Interrupts, the role of interrupts and Interrupt Service Routines (ISR), role within the Fetch-Decode-Execute Cycle

Definition - Hardware and software indicating an event needs immediate attention. They 'interrupt' what the processor is doing


Optimise use of CPU time

  • Enable multi-tasking
    • Enables scheduling - e.g. an interrupt could indicate end of a time slide
  • Enables real-time OS
    • High priority events can be dealt with quickly
  • Minimises latency
    • Keypress given high priority to keep system responsive
  • Enables applications to interface with devices/request system services
    • e.g. request connection to device
  • Negates the need for polling devices
    • e.g. polling keyboard to see if a key is pressed is not needed - keyboard integrates an interrupt



  • Keypress
  • Mouse Movement
  • Temperature alert

Hardware interrupts are asynchronous, meaning they can occur in the middle of executing other code. They are on a physical electronic channel connected to the CPU, and are known as interrupt requests (IRQs)


Caused by processes, such as ALU errors, division by zero exception etc.

System Calls

  • Process Control (termination, wait, load execute)
  • File Management (open, close, read, write)
  • Device Management (request connection, release connection)
  • Information Management (get/set time)
  • Communication Management (request connection, transfer status)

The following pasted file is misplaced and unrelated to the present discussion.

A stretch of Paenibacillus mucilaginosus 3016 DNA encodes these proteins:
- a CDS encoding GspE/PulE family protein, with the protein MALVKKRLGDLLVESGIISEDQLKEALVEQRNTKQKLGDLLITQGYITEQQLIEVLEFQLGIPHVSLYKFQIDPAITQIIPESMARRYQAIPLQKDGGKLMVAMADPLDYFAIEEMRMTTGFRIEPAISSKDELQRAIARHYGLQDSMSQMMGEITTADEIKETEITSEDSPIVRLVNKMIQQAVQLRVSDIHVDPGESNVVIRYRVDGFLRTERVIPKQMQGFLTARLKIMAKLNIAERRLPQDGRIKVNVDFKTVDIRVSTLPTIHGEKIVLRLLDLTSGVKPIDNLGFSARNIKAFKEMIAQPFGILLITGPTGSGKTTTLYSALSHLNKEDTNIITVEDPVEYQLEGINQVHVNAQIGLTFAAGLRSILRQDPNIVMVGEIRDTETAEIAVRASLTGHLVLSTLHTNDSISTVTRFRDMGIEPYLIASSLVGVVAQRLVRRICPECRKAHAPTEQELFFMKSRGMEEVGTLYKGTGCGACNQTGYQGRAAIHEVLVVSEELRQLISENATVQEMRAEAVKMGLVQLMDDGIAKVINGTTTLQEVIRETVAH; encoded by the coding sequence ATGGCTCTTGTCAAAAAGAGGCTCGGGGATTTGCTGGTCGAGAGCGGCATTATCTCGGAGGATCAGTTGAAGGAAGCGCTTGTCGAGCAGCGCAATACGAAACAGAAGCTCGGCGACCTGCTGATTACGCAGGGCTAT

What Happens?

Sequence of Events

  • Interrupt Signal is Sent
  • Processor Suspends Current Process
    1. Saves state of CPU registers (could be stored to stack - LIFO data structure)
    2. Executes the ISR (interrupt service routine)
    3. ISR finds the code to handle the interrupt (each interrupt has its own handler)
    4. CPU runs the handler (typically as a thread, 1 per interrupt)
    5. The state of the previous process is restored from the stack
    6. The CPU resumes what it was doing
  • UNLESS a higher priority interrupt arrives - current handler is suspended


Interrupt priority level (IPL) is indicated by a bitmask or hardware register. Priorities aim to minimise latency by prioritising certain tasks, such as power failure, clock interrupts, and IO devices such as keyboards, screens and hard drives. Lower level priorities such as rescheduling processes and returning data from IO devices to applications are bypassed by higher level priorities. The actual priority depends on the OS.